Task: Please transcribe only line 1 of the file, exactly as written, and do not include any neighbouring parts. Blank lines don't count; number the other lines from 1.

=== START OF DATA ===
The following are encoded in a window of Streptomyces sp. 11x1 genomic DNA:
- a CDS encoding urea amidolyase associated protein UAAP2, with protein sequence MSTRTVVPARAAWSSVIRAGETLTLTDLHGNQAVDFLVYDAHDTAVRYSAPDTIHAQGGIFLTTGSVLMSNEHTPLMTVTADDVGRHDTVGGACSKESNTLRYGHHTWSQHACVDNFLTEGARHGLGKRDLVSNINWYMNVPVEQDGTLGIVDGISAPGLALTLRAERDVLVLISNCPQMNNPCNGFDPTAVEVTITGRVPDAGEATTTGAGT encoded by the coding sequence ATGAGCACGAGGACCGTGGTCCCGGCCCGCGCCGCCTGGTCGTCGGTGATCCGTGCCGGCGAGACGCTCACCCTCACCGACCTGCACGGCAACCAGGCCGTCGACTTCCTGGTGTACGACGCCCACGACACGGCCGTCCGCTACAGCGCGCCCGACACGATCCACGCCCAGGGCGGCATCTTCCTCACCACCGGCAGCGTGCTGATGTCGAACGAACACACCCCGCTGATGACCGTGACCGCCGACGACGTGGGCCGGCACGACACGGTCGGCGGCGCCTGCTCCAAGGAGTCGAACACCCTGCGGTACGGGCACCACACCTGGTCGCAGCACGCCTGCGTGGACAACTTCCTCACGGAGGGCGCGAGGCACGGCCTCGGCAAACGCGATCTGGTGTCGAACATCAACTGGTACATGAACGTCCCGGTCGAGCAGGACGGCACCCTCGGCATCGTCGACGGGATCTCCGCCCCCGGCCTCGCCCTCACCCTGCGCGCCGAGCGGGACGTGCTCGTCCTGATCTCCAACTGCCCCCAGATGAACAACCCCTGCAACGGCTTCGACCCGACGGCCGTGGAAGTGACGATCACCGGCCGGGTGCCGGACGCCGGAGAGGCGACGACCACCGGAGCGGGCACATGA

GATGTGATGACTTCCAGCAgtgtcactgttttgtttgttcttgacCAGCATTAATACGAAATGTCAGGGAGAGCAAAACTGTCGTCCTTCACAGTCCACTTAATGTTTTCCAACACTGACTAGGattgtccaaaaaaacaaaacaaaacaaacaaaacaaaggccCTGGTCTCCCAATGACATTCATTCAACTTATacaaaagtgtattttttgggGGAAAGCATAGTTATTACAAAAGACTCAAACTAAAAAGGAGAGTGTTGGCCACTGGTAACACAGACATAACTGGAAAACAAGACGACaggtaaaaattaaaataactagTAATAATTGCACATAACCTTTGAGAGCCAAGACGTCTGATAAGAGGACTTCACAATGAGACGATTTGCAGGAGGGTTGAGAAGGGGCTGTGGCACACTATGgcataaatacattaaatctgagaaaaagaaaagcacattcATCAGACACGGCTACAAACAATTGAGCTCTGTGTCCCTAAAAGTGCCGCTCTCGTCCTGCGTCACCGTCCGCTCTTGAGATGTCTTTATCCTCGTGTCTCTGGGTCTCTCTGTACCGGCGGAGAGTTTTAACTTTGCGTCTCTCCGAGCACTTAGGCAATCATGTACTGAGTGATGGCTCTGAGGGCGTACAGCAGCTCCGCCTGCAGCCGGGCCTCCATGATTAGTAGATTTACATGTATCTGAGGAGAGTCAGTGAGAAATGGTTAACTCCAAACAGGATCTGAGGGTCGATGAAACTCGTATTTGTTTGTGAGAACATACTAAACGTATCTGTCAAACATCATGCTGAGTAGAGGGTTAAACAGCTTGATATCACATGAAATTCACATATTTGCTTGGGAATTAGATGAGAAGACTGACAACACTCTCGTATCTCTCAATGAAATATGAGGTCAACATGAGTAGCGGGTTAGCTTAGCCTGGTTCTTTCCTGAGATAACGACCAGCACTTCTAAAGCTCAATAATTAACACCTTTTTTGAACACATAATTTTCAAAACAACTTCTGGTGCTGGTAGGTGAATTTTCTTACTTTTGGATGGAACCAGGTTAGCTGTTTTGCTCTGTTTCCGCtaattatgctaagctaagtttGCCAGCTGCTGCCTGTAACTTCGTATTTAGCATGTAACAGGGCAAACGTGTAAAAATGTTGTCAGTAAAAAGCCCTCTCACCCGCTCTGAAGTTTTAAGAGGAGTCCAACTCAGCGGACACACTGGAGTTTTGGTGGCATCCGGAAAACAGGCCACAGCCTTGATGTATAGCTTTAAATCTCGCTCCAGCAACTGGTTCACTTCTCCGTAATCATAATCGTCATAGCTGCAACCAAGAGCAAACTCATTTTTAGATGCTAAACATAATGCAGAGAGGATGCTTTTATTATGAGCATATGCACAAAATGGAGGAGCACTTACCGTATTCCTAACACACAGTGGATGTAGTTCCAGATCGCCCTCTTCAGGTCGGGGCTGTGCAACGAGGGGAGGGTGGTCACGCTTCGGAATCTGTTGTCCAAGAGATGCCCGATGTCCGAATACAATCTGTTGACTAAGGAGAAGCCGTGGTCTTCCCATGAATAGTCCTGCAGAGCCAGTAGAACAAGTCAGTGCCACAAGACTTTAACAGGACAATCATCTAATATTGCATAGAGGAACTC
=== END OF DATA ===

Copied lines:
The following are encoded in a window of Streptomyces sp. 11x1 genomic DNA: